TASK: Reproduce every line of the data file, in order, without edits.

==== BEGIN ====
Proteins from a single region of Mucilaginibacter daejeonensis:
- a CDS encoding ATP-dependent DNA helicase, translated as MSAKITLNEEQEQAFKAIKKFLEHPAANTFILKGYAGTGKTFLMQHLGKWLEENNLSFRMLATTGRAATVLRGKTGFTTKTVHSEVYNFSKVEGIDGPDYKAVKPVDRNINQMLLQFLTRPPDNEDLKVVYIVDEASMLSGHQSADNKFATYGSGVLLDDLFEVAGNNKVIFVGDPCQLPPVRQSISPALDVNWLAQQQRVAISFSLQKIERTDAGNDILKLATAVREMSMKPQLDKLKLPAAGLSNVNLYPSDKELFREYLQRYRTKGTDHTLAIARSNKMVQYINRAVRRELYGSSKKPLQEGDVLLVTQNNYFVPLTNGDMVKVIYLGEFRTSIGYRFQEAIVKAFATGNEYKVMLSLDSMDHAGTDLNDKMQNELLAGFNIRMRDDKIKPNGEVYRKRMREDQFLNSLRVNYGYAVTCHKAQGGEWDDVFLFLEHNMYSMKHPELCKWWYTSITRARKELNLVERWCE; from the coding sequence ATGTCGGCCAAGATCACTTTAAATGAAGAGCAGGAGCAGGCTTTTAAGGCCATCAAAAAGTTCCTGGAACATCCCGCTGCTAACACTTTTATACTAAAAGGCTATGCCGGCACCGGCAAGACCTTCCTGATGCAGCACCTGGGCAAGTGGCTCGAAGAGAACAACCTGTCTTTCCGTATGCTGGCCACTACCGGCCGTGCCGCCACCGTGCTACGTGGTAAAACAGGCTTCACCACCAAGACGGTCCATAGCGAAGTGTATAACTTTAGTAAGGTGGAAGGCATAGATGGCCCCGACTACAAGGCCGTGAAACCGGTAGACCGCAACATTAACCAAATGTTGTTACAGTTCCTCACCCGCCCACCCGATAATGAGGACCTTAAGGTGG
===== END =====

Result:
Proteins from a single region of Mucilaginibacter daejeonensis:
- a CDS encoding ATP-dependent DNA helicase, translated as MSAKITLNEEQEQAFKAIKKFLEHPAANTFILKGYAGTGKTFLMQHLGKWLEENNLSFRMLATTGRAATVLRGKTGFTTKTVHSEVYNFSKVEGIDGPDYKAVKPVDRNINQMLLQFLTRPPDNEDLKVVYIVDEASMLSGHQSADNKFATYGSGVLLDDLFEVAGNNKVIFVGDPCQLPPVRQSISPALDVNWLAQQQRVAISFSLQKIERTDAGNDILKLATAVREMSMKPQLDKLKLPAAGLSNVNLYPSDKELFREYLQRYRTKGTDHTLAIARSNKMVQYINRAVRRELYGSSKKPLQEGDVLLVTQNNYFVPLTNGDMVKVIYLGEFRTSIGYRFQEAIVKAFATGNEYKVMLSLDSMDHAGTDLNDKMQNELLAGFNIRMRDDKIKPNGEVYRKRMREDQFLNSLRVNYGYAVTCHKAQGGEWDDVFLFLEHNMYSMKHPELCKWWYTSITRARKELNLVERWCE; from the coding sequence ATGTCGGCCAAGATCACTTTAAATGAAGAGCAGGAGCAGGCTTTTAAGGCCATCAAAAAGTTCCTGGAACATCCCGCTGCTAACACTTTTATACTAAAAGGCTATGCCGGCACCGGCAAGACCTTCCTGATGCAGCACCTGGGCAAGTGGCTCGAAGAGAACAACCTGTCTTTCCGTATGCTGGCCACTACCGGCCGTGCCGCCACCGTGCTACGTGGTAAAACAGGCTTCACCACCAAGACGGTCCATAGCGAAGTGTATAACTTTAGTAAGGTGGAAGGCATAGATGGCCCCGACTACAAGGCCGTGAAACCGGTAGACCGCAACATTAACCAAATGTTGTTACAGTTCCTCACCCGCCCACCCGATAATGAGGACCTTAAGGTGG